The first hydroelectric power project in India was started in Darjeeling in 1898.
The glacial burst in Uttarakhand on February 7 washed off a 13.2-megawatt (MW) Rishi Ganga power project and caused serious damages to the NTPC-owned 520 MW Tapovan Vishnugad project. With around 150 workers feared dead, the incident is considered as one of the worst dam failures in the history of India.
Here is an explainer on the status of hydro-electric power projects in India.
How does a hydroelectric power plant work?
A hydroelectric power plant consists of a dam built across a large river to create a reservoir and a power station where energy is converted to electricity. The water flowing through the dam turns a large wheel called turbine, that converts the energy of falling water into mechanical energy. Following this electricity is generated, and it is transferred through transmission lines, while water is released back to the water body.
Status of hydroelectric power generation in India
Globally, around 2,700 terawatt hour (TWH) of power is generated from hydro sources. The first hydroelectric power project in India was started in Darjeeling in 1898.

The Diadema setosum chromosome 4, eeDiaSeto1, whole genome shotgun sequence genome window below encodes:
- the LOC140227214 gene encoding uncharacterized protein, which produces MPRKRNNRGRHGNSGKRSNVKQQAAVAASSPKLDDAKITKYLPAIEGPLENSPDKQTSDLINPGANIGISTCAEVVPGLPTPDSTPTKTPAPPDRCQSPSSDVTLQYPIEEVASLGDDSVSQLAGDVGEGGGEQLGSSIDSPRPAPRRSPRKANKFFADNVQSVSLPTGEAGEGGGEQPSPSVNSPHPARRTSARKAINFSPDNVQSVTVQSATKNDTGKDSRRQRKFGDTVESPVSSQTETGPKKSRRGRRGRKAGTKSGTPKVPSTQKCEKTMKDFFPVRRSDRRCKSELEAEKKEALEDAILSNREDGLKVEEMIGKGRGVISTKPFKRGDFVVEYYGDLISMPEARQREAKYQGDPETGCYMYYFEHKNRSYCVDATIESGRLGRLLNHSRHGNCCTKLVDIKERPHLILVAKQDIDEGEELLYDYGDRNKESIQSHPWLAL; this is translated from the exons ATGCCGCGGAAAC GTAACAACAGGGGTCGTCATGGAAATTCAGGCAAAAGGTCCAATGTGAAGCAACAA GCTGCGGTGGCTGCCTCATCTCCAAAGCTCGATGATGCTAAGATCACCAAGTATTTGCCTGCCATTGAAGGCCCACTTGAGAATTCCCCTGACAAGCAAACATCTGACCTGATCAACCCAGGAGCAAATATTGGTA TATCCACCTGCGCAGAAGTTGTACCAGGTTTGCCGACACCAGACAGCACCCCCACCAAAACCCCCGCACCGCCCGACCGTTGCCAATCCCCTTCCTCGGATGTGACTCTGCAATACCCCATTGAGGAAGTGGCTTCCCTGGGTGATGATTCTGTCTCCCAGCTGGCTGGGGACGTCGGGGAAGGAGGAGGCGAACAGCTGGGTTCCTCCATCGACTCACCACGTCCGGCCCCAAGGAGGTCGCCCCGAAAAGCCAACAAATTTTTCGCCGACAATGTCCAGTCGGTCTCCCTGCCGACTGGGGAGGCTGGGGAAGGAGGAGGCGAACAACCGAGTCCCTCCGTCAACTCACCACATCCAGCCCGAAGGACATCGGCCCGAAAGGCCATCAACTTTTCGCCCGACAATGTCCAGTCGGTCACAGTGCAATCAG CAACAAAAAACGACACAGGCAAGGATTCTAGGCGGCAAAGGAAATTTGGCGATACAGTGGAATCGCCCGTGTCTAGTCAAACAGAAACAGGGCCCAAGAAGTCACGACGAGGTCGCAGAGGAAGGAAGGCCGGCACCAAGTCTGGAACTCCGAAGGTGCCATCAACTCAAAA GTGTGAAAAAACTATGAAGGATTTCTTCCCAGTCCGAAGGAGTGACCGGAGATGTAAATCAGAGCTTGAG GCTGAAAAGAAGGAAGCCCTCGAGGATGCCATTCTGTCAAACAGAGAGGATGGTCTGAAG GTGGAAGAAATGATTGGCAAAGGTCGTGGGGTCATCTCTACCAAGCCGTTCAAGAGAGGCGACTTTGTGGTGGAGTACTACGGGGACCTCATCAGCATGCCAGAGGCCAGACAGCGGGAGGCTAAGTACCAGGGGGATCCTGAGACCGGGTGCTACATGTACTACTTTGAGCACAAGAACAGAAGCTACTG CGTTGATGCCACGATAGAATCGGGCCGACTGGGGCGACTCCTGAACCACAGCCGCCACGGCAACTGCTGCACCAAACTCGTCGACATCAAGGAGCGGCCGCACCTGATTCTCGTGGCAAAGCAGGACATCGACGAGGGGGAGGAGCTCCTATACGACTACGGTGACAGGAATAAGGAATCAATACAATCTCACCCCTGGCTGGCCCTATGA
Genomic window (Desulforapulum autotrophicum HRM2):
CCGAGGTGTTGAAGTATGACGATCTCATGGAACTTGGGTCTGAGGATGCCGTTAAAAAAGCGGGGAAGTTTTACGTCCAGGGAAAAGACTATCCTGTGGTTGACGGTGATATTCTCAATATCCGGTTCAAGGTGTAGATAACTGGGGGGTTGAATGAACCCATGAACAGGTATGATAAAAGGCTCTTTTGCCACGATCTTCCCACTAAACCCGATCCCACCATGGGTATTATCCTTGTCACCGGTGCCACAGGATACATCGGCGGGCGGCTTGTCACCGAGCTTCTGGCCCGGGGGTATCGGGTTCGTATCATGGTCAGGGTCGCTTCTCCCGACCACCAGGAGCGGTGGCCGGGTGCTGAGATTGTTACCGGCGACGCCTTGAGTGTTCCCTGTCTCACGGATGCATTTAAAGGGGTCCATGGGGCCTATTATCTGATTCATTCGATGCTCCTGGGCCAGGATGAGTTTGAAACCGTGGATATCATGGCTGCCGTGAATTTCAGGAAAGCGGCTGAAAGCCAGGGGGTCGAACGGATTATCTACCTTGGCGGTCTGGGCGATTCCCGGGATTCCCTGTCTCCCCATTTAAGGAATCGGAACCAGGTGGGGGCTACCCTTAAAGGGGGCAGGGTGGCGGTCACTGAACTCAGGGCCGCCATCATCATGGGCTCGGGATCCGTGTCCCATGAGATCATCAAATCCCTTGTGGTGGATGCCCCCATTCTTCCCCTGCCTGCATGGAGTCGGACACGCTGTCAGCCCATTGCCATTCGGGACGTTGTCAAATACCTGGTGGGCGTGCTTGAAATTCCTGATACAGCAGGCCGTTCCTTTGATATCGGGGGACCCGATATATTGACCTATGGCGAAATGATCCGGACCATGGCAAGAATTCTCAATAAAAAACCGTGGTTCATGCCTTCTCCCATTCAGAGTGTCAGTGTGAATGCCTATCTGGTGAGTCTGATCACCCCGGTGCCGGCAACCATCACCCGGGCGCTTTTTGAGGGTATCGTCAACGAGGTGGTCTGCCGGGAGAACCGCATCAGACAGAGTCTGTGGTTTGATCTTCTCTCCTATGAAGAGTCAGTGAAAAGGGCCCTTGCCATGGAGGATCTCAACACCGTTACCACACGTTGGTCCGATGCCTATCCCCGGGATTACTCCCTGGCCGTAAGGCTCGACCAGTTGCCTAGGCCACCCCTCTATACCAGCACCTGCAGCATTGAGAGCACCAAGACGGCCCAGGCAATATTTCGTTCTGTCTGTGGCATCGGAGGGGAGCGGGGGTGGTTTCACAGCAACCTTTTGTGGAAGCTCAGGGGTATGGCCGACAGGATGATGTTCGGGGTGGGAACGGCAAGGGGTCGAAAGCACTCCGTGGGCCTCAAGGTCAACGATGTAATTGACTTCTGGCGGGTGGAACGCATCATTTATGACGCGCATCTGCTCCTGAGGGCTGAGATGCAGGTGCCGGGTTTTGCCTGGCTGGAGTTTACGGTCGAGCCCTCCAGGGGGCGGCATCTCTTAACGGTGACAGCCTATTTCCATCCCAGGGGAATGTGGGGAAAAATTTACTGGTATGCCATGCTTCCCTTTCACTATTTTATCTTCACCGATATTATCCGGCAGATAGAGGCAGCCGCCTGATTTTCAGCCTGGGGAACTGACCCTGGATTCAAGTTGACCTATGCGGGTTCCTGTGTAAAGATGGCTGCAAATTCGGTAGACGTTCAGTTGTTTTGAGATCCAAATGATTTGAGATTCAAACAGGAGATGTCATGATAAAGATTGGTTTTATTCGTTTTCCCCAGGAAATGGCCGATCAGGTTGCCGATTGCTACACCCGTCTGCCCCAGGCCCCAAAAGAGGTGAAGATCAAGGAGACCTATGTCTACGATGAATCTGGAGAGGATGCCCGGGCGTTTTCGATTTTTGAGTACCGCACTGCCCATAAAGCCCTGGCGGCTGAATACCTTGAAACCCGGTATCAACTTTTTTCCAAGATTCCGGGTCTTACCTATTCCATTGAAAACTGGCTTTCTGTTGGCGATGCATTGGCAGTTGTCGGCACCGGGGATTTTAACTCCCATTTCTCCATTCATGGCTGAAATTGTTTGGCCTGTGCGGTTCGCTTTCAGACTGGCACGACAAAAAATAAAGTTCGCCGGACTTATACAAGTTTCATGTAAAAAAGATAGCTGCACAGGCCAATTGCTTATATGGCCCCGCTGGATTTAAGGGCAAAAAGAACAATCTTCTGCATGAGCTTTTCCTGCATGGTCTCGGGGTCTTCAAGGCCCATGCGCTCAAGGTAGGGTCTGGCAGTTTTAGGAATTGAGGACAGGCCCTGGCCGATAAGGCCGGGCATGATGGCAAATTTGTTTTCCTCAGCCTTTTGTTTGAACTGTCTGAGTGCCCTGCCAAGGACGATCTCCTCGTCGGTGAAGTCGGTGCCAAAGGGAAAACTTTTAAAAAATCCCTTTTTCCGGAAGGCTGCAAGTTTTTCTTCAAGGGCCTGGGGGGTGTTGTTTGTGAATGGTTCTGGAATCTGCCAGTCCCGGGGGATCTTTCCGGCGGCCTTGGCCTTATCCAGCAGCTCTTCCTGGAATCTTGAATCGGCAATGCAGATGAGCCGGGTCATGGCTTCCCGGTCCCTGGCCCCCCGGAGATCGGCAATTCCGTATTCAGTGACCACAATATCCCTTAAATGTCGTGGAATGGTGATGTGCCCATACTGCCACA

At present, India’s total installed power capacity is 375.32 gigawatt (GW) as of December 2020. Out of this, only 12 percent, or 45.8 GW, is coming from hydroelectric power projects. Still majority of the power generated in India is coming from thermal sources, especially coal, that makes up to 53 percent, or 199.9 GW, of the total installed capacity.
Though the renewable sector got momentum after the 2000s, the current share of the renewable power is 24 percent, or 91.15 GW.
Based on data available with the Central Electricity Authority, Uttarakhand’s power generation capacity stands at 3.65 GW, out of which 54 percent, around 1.97 GW, is hydroelectric.
Potential of hydroelectric power
In terms of installed capacity, India is the fifth largest producer of hydroelectric power in the world after China, Brazil, US and Canada. As per the government estimates, the total hydroelectric power potential of India is around 145 GW. This means only 32 percent of the hydroelectric power potential is utilised in India at present.